Ruins of Japan’s Sex Industry

Love Hotels, Soaplands, and Hostess Bars (and of course their ruins / haikyo) are somewhat unique to Japan, growing out of a culture with an unusual approach to sexuality and relationships.

Love Hotels cater to young couples with no other place to frolic, offering cheap rates for ‘Rests’ of a few hours. Soaplands are for the single man, interested in being soaped down by a young naked girl in a sleazy version of an onsen bath-house. Hostess Bars are for busy salarymen with no time to forge real relationships, happy to settle for paid-for compliments from attentive young girls working on commission.

Heian Wedding Hall

Akeno Gekijo Strip Club

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The ruined Heian Wedding Hall in Ibaraki prefecture was a far cry from the Akeno Gekijo Strip Club that preceded it. Here was a wholly wholesome building, built for the profession and binding of love’s vows, in ruins. The Akeno Gekijo haikyo is something of an oddity in Japan, as the only actual strip club I’ve seen here. Of course there are similar venues; hostess bars, soaplands, love hotels, but they each cater to a slightly different crowd.

Pearl Love Hotel

Yui Grand Love Hotel

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The Pearl Love Hotel Haikyo in Tochigi is a wreck in camouflage, deeply nested underneath a blanket of scraggy brown vines. Rooms lie in embers, grown through with ferns; once-bohemian beds and chandeliers lie fallen and despoiled with the nests of wildlife. The Yui Grand Love Hotel is an abandonment with a more sordid past than usual, if urban legend is to be believed. According to the story, a gang of bosozoku riders kidnapped a schoolgirl into one of its rooms, where they abused and killed her.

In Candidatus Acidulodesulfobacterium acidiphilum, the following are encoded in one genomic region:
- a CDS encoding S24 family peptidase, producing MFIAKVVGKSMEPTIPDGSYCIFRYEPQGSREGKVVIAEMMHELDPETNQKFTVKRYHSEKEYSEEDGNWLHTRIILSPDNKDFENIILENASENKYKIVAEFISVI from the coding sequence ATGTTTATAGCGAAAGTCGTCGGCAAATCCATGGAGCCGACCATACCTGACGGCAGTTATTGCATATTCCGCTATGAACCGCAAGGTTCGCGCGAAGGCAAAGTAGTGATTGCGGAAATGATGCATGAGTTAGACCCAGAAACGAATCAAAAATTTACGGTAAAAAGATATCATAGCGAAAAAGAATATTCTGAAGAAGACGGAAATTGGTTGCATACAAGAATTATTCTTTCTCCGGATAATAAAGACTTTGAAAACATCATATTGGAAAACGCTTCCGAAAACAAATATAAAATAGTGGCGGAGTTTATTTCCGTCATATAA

Queen Chateau Soapland

Hotel Royal

The Queen Chateau Soapland Haikyo in Mito, Ibaraki, is at once a grand but squalid folly. A bath-based brothel rising 5 fairy-tale stories into the sky, cornered with towers and capped with bright red tile, it represents an era gone mad with indulgence, audacity, and hopefulness. The Royal Hotel haikyo in Kanagawa is the grand-daddy of all love hotels, streaking 7 empty stories up into the big blue sky, a giant vermillion flag on the banks of Sagamiko Lake calling out to all and sundry in a mega-watt alto- ‘Need some discreet time alone with your loved one? Come on down!’

Akasaka Love Hotel


The Akasaka Love Hotel Haikyo in Higashi-Yamato, Tokyo, clearly suffered for lack of passing traffic. Inside, its gaudy rooms still sing of forbidden pleasures, the walls plastered with bright helios, lurking cheetahs, and naked Bathshebas.

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